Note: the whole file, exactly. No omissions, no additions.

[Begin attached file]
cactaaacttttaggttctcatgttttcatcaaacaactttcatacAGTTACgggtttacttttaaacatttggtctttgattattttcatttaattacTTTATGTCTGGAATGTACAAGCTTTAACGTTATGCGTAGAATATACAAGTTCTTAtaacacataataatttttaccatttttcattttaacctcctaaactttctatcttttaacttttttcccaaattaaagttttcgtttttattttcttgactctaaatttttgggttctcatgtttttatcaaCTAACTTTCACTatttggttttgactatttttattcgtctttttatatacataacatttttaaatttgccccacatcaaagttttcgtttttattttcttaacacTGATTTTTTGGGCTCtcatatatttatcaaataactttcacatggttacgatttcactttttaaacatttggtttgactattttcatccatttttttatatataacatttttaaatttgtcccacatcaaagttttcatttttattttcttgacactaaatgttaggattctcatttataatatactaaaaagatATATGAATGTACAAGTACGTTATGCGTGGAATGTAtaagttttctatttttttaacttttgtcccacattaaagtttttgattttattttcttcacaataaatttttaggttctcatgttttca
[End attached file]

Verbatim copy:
cactaaacttttaggttctcatgttttcatcaaacaactttcatacAGTTACgggtttacttttaaacatttggtctttgattattttcatttaattacTTTATGTCTGGAATGTACAAGCTTTAACGTTATGCGTAGAATATACAAGTTCTTAtaacacataataatttttaccatttttcattttaacctcctaaactttctatcttttaacttttttcccaaattaaagttttcgtttttattttcttgactctaaatttttgggttctcatgtttttatcaaCTAACTTTCACTatttggttttgactatttttattcgtctttttatatacataacatttttaaatttgccccacatcaaagttttcgtttttattttcttaacacTGATTTTTTGGGCTCtcatatatttatcaaataactttcacatggttacgatttcactttttaaacatttggtttgactattttcatccatttttttatatataacatttttaaatttgtcccacatcaaagttttcatttttattttcttgacactaaatgttaggattctcatttataatatactaaaaagatATATGAATGTACAAGTACGTTATGCGTGGAATGTAtaagttttctatttttttaacttttgtcccacattaaagtttttgattttattttcttcacaataaatttttaggttctcatgttttca